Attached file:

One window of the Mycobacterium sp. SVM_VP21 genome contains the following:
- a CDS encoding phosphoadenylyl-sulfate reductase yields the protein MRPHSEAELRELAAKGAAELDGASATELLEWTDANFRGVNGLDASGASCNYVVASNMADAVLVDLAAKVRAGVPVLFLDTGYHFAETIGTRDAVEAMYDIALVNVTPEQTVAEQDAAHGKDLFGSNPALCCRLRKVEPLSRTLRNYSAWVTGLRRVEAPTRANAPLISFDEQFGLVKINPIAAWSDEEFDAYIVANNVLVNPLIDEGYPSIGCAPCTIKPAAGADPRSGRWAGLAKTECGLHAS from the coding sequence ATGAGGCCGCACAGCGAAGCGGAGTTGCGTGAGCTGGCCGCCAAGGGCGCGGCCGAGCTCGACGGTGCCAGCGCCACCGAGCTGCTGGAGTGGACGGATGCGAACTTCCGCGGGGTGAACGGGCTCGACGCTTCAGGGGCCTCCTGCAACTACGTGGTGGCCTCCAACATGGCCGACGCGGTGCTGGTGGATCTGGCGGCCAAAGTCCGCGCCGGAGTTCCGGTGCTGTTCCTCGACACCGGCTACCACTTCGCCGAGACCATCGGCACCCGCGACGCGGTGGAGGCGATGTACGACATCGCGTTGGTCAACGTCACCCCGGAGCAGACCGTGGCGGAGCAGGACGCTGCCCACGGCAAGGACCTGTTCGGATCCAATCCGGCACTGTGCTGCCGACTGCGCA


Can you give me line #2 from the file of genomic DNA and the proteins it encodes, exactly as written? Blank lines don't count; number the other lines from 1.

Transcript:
- a CDS encoding phosphoadenylyl-sulfate reductase yields the protein MRPHSEAELRELAAKGAAELDGASATELLEWTDANFRGVNGLDASGASCNYVVASNMADAVLVDLAAKVRAGVPVLFLDTGYHFAETIGTRDAVEAMYDIALVNVTPEQTVAEQDAAHGKDLFGSNPALCCRLRKVEPLSRTLRNYSAWVTGLRRVEAPTRANAPLISFDEQFGLVKINPIAAWSDEEFDAYIVANNVLVNPLIDEGYPSIGCAPCTIKPAAGADPRSGRWAGLAKTECGLHAS from the coding sequence ATGAGGCCGCACAGCGAAGCGGAGTTGCGTGAGCTGGCCGCCAAGGGCGCGGCCGAGCTCGACGGTGCCAGCGCCACCGAGCTGCTGGAGTGGACGGATGCGAACTTCCGCGGGGTGAACGGGCTCGACGCTTCAGGGGCCTCCTGCAACTACGTGGTGGCCTCCAACATGGCCGACGCGGTGCTGGTGGATCTGGCGGCCAAAGTCCGCGCCGGAGTTCCGGTGCTGTTCCTCGACACCGGCTACCACTTCGCCGAGACCATCGGCACCCGCGACGCGGTGGAGGCGATGTACGACATCGCGTTGGTCAACGTCACCCCGGAGCAGACCGTGGCGGAGCAGGACGCTGCCCACGGCAAGGACCTGTTCGGATCCAATCCGGCACTGTGCTGCCGACTGCGCA